Why a Yoga Teacher’s Training is Never Over

The greatest joy of teaching the art of self-inquiry lies within the inquiry itself.

Registration for the 75-Hour Art of Wanderlust Teacher Intensive is still open. The training runs from October 21–28 or May 21–28, 2018 at Wanderlust Hollywood.

There are many good teachers—but to be a great teacher, it is our responsibility to walk the path of the perpetual student. To always be learning. Stepping into the role of “student as teacher” means to regularly drop in and explore the Self. Though knowing our true nature is not always easy, it can be facilitated with humility and a hungry curiosity. To be a great student of yoga—and of life—means to continue our studies with an experienced teacher of integrity and authenticity.

There is obvious face value to yoga teacher training, though the certification itself, the piece of paper, is only the beginning. Since there is still no nationally recognized accreditation for yoga teachers, it is our responsibility to continue training ourselves so that we may give our very best to our students.

“Getting that 500-hour under your belt is certainly a good kick in the pants,” says Schuyler Grant, a co-founder of Wanderlust and leader of the modular 75-hour program at Wanderlust Hollywood. But Schuyler’s goal for her continuing education programs is more of a “choose your own adventure” style, since she recognizes that everyone has a different way of learning; that everyone is on a different path—financial and otherwise.

When she began the 75-hour program some 12 years ago, she realized that it may have been one of the first of its kind: practical teaching tools (like intelligent sequencing) that bridge the gap between graduating from a TT program and stepping into a well-established studio to teach for the first time. By shaving off the extraneous, albeit useful, information that is often packed into a longer program, students can really get down to the “nitty gritty” of postures, and teach more methodically and effectively as a result.

“As the vinyasa world moved away from the Ashtanga primary series and it suddenly became like, everything goes, it started to feel so stupid,” she says. “I wanted to help vinyasa teachers be smart!”

The Wanderlust 75-hour immersion is a safe space where teachers can drop their ego because they’re surrounded by peers and not their students. They step into the role of studentship—not just from a learning perspective but also a teaching standpoint. Here, refinement of teaching becomes possible when the proverbial veil of illusion is lifted and teachers are given the opportunity to really look at their bad habits and move past any sticking points with plenty of feedback. 

While the average teacher might agree that taking time off from their already packed schedules to participate in expensive trainings isn’t always ideal, there are other ways for teachers to regularly plug back in to fill their cup with a steady drip of inspiration.

“It also depends on what stage of life you’re in,” Schuyler says. “If you’re a parent, for instance, you might barely be finding the time for anything as is, and so your ‘teacher’ is getting your ass kicked every day, learning from the ‘teacher of life’.” For Schuyler, aside from being surrounded by a wellspring of gifted, high-quality teachers within the Wanderlust community, will attest that at the end of the day, her own mat and her children are often her greatest teachers of all.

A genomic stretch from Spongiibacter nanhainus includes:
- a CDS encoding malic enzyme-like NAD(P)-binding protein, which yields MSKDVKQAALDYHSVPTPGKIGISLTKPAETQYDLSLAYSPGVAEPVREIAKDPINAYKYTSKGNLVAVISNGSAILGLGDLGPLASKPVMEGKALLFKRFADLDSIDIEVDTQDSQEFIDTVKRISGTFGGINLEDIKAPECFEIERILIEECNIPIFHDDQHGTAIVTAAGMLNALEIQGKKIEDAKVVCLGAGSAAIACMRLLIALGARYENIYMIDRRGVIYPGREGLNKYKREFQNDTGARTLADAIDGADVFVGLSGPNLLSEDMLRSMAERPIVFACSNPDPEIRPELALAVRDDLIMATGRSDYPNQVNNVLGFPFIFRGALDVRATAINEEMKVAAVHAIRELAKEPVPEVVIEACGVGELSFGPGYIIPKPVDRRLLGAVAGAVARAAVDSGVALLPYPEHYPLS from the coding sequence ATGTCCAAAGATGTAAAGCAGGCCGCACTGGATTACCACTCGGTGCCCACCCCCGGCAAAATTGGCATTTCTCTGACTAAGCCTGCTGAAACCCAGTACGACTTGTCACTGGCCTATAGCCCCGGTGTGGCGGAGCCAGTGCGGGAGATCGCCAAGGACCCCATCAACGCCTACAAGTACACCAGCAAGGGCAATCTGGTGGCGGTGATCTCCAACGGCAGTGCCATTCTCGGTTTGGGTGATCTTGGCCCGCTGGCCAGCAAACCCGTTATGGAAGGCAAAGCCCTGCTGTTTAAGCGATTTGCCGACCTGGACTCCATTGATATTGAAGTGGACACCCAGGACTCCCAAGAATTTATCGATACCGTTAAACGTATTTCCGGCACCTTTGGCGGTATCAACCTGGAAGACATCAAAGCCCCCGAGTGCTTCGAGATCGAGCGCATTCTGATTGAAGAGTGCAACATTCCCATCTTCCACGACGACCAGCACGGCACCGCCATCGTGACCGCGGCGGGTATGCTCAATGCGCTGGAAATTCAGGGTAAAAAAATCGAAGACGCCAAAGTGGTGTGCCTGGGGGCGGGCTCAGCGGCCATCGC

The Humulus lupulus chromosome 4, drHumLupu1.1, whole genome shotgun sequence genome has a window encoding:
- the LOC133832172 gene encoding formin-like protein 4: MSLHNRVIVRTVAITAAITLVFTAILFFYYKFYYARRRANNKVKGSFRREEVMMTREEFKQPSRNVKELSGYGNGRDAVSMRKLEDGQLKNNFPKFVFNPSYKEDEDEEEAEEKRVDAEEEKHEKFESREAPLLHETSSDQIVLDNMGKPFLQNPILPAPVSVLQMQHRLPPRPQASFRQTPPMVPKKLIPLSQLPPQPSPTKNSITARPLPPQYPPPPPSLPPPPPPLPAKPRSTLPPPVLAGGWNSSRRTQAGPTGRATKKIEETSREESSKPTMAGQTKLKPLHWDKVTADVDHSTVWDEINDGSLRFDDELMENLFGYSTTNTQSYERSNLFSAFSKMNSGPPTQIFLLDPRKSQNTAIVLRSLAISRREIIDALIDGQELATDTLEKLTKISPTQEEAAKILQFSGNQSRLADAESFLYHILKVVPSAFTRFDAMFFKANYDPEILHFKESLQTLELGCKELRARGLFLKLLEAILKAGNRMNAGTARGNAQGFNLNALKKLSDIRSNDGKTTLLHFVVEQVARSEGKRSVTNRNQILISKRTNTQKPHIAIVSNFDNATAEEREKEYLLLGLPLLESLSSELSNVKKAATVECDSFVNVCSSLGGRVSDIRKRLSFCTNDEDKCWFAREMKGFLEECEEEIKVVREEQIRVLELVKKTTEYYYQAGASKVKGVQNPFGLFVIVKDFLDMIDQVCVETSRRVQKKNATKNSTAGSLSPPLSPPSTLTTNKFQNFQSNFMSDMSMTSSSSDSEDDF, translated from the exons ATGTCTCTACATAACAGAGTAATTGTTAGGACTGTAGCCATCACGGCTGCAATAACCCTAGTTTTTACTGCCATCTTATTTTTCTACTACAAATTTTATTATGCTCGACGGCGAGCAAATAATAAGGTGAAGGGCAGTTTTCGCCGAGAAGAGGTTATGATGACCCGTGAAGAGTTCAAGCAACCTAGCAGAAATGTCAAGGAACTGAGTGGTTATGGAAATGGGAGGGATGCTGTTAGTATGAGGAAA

And thus as yoga teachers, aside from the constant hustling to stay on top of industry trends, and juggling our myriad responsibilities and gigs in an effort to make ends meet, we are also learning to become more creative, more malleable to continue our studies.

“Just because we don’t have an archetype of a teacher or guru doesn’t mean we can’t have a satisfying relationship to continue to learn,” – Schulyer Grant 

So what’s a good teacher to do in order to become great?

Schuyler would recommend practicing with senior Iyengar teachers, despite any previous background or trainings; teachers that provide solid foundational instruction to help keep students honest. And while there’s nothing quite like the experience of an in-person transmission with a great teacher, there are plenty of quality online trainings available on the Internet. By looking at continuing education through the lens of necessity rather than luxury, the avoidance of burnout becomes possible. And sure, while subbing out your classes so that you can spend money on a training and lose money at the same time might seem paradoxical on the surface, what happens when we can flip our perspective and think of it as a sabbatical, or even a vacation? 

“The teacher that thinks they’re done with learning is a dead teacher,” Schuyler says with conviction.

Perhaps the greatest joy of teaching the art of self-inquiry lies within the inquiry itself: to take on the role of the perennial student. The reward of practice is not in finding answers, but in tirelessly asking questions and practicing a beginner’s mindset—by reminding yourself that more often than not, the more you know, the less you know.

For more information on Schuyler’s 75-Hour Program, as well as other Wanderlust teacher training programs, click here. 

Andrea Rice is a writer and yoga teacher in Brooklyn, NY. Her work has also appeared in The New York Times, Yoga Journal, NY Yoga + Life, SONIMA, mindbodygreen and other online publications. Connect with Andrea on InstagramFacebookTwitter, and her website.